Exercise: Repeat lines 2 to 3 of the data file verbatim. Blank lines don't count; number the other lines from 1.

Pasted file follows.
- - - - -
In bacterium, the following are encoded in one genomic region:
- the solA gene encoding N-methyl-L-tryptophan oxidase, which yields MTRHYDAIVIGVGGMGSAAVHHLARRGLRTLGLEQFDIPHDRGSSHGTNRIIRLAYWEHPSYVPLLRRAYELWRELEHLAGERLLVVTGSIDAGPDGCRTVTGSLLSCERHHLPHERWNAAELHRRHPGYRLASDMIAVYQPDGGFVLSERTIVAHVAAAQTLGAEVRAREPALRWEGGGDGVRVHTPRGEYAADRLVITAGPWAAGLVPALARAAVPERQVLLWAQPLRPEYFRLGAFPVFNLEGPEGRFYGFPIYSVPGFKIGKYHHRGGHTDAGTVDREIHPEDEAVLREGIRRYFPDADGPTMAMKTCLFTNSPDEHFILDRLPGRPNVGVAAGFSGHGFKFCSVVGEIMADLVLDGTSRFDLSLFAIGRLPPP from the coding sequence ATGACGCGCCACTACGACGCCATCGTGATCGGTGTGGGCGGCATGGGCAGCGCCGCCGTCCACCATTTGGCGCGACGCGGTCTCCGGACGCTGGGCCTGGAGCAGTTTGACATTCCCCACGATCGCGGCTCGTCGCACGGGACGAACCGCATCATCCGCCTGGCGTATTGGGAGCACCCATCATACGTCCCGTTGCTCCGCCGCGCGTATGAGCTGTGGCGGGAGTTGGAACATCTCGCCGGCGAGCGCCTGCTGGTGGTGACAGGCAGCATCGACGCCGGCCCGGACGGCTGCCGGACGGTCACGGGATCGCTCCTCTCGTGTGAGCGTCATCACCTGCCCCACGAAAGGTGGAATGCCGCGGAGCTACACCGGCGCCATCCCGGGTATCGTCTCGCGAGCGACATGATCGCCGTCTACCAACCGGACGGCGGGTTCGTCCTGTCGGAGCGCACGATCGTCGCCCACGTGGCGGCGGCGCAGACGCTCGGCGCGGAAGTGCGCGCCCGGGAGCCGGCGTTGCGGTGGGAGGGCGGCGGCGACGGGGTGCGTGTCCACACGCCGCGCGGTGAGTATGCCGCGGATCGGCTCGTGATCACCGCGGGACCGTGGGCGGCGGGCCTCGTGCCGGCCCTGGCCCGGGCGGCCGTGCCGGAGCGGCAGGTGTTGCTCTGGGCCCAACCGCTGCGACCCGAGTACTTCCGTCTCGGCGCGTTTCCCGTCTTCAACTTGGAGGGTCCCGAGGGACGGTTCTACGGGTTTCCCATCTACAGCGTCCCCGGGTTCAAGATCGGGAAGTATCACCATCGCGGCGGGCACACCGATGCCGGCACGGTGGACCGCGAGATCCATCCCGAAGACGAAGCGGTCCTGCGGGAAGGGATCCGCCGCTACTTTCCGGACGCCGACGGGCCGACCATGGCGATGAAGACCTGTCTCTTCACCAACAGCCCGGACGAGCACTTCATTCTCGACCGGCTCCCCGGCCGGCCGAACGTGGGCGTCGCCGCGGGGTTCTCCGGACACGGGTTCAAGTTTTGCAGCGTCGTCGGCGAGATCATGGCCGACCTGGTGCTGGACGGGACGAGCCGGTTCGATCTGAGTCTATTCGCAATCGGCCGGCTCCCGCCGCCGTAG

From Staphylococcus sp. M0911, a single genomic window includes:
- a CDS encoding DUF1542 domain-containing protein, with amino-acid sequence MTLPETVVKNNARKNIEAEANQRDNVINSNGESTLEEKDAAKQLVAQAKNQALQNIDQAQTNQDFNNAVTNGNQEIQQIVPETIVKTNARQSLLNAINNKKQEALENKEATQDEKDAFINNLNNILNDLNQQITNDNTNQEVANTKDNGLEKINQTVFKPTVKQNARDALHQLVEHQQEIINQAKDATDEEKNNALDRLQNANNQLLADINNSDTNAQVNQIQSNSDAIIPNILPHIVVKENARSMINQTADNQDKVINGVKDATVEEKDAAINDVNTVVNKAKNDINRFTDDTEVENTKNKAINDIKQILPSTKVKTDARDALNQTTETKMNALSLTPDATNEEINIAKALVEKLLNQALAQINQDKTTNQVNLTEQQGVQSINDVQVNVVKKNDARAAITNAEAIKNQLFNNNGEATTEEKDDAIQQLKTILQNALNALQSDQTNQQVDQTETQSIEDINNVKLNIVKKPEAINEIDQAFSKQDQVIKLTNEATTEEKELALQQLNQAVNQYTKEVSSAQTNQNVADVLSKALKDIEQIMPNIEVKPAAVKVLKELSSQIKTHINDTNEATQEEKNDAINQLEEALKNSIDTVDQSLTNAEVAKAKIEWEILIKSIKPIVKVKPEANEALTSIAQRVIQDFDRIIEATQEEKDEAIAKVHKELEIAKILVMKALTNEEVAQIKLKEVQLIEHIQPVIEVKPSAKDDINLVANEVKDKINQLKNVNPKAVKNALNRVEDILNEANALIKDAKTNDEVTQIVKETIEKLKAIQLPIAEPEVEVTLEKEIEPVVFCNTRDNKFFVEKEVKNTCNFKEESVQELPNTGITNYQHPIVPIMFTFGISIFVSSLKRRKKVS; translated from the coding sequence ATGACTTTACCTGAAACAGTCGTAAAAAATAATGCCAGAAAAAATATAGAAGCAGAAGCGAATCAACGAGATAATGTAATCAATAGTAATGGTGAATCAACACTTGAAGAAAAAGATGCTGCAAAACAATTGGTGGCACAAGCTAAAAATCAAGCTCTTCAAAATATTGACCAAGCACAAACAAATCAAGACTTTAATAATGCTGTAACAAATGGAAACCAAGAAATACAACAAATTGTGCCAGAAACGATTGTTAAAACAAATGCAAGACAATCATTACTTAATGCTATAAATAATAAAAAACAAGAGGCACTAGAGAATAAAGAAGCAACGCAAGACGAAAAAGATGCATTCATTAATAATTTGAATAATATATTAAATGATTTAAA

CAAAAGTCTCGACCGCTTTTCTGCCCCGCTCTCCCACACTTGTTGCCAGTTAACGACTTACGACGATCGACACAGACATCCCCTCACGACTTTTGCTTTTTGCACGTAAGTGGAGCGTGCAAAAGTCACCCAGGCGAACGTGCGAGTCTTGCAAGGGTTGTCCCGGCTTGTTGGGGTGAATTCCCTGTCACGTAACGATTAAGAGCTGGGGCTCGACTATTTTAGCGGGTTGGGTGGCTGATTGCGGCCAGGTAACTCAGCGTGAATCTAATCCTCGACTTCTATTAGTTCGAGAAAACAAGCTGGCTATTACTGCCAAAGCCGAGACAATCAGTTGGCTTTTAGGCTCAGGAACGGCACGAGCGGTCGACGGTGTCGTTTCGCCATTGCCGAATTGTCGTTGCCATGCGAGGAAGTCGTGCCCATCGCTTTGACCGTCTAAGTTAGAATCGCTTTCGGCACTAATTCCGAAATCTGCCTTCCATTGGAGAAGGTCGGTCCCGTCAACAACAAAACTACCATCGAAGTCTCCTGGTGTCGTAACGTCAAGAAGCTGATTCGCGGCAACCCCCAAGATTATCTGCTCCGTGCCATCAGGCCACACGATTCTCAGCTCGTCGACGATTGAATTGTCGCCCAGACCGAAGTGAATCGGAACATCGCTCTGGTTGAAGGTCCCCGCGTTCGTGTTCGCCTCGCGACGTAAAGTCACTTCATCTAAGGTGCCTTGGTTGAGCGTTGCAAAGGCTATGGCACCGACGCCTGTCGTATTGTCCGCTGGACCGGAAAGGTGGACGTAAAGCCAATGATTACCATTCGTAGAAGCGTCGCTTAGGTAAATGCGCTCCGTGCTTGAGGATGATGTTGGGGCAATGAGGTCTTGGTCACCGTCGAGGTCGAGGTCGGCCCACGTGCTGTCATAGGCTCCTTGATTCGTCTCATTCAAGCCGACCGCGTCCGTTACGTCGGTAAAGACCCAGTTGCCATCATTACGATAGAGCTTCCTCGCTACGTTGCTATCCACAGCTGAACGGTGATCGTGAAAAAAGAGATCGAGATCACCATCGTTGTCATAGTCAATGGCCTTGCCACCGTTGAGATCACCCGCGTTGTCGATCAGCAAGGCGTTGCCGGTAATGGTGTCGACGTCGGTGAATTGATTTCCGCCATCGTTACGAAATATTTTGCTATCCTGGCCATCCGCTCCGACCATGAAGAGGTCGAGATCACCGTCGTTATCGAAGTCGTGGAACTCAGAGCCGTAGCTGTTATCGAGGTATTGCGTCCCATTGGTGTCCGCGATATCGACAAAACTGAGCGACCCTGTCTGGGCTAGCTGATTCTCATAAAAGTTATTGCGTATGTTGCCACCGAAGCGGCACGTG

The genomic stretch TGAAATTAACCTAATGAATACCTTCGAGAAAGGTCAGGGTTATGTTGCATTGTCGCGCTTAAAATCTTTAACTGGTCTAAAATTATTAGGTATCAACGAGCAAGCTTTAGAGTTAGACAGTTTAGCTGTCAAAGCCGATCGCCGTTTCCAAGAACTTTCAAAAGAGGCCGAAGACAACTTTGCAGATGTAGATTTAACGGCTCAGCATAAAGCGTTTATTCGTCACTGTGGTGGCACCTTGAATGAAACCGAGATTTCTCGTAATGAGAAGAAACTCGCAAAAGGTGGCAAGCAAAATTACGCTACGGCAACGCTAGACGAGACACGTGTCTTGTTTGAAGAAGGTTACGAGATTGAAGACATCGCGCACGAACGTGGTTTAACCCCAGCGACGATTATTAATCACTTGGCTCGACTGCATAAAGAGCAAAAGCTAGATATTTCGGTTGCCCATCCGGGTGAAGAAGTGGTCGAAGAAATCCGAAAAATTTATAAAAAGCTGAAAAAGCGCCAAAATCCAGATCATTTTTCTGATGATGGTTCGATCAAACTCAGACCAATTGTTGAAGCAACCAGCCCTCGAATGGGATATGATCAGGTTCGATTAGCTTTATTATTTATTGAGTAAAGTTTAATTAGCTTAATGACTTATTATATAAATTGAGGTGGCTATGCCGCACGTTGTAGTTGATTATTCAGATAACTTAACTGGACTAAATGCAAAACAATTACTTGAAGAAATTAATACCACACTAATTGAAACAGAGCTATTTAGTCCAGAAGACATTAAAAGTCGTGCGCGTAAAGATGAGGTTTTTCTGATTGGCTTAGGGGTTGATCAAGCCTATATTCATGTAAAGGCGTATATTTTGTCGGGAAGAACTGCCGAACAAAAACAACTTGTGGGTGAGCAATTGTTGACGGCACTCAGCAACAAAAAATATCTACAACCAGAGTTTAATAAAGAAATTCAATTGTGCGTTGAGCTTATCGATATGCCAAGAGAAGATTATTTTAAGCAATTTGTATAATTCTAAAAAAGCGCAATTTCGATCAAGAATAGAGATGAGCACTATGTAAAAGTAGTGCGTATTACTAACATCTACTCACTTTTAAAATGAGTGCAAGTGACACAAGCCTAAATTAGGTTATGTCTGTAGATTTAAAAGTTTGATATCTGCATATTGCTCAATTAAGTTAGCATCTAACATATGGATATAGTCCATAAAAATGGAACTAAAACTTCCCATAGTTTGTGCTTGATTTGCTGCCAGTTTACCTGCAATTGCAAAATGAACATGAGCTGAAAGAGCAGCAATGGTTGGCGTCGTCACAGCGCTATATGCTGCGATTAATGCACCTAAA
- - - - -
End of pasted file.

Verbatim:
- the solA gene encoding N-methyl-L-tryptophan oxidase, which yields MTRHYDAIVIGVGGMGSAAVHHLARRGLRTLGLEQFDIPHDRGSSHGTNRIIRLAYWEHPSYVPLLRRAYELWRELEHLAGERLLVVTGSIDAGPDGCRTVTGSLLSCERHHLPHERWNAAELHRRHPGYRLASDMIAVYQPDGGFVLSERTIVAHVAAAQTLGAEVRAREPALRWEGGGDGVRVHTPRGEYAADRLVITAGPWAAGLVPALARAAVPERQVLLWAQPLRPEYFRLGAFPVFNLEGPEGRFYGFPIYSVPGFKIGKYHHRGGHTDAGTVDREIHPEDEAVLREGIRRYFPDADGPTMAMKTCLFTNSPDEHFILDRLPGRPNVGVAAGFSGHGFKFCSVVGEIMADLVLDGTSRFDLSLFAIGRLPPP from the coding sequence ATGACGCGCCACTACGACGCCATCGTGATCGGTGTGGGCGGCATGGGCAGCGCCGCCGTCCACCATTTGGCGCGACGCGGTCTCCGGACGCTGGGCCTGGAGCAGTTTGACATTCCCCACGATCGCGGCTCGTCGCACGGGACGAACCGCATCATCCGCCTGGCGTATTGGGAGCACCCATCATACGTCCCGTTGCTCCGCCGCGCGTATGAGCTGTGGCGGGAGTTGGAACATCTCGCCGGCGAGCGCCTGCTGGTGGTGACAGGCAGCATCGACGCCGGCCCGGACGGCTGCCGGACGGTCACGGGATCGCTCCTCTCGTGTGAGCGTCATCACCTGCCCCACGAAAGGTGGAATGCCGCGGAGCTACACCGGCGCCATCCCGGGTATCGTCTCGCGAGCGACATGATCGCCGTCTACCAACCGGACGGCGGGTTCGTCCTGTCGGAGCGCACGATCGTCGCCCACGTGGCGGCGGCGCAGACGCTCGGCGCGGAAGTGCGCGCCCGGGAGCCGGCGTTGCGGTGGGAGGGCGGCGGCGACGGGGTGCGTGTCCACACGCCGCGCGGTGAGTATGCCGCGGATCGGCTCGTGATCACCGCGGGACCGTGGGCGGCGGGCCTCGTGCCGGCCCTGGCCCGGGCGGCCGTGCCGGAGCGGCAGGTGTTGCTCTGGGCCCAACCGCTGCGACCCGAGTACTTCCGTCTCGGCGCGTTTCCCGTCTTCAACTTGGAGGGTCCCGAGGGACGGTTCTACGGGTTTCCCATCTACAGCGTCCCCGGGTTCAAGATCGGGAAGTATCACCATCGCGGCGGGCACACCGATGCCGGCACGGTGGACCGCGAGATCCATCCCGAAGACGAAGCGGTCCTGCGGGAAGGGATCCGCCGCTACTTTCCGGACGCCGACGGGCCGACCATGGCGATGAAGACCTGTCTCTTCACCAACAGCCCGGACGAGCACTTCATTCTCGACCGGCTCCCCGGCCGGCCGAACGTGGGCGTCGCCGCGGGGTTCTCCGGACACGGGTTCAAGTTTTGCAGCGTCGTCGGCGAGATCATGGCCGACCTGGTGCTGGACGGGACGAGCCGGTTCGATCTGAGTCTATTCGCAATCGGCCGGCTCCCGCCGCCGTAG

From Staphylococcus sp. M0911, a single genomic window includes: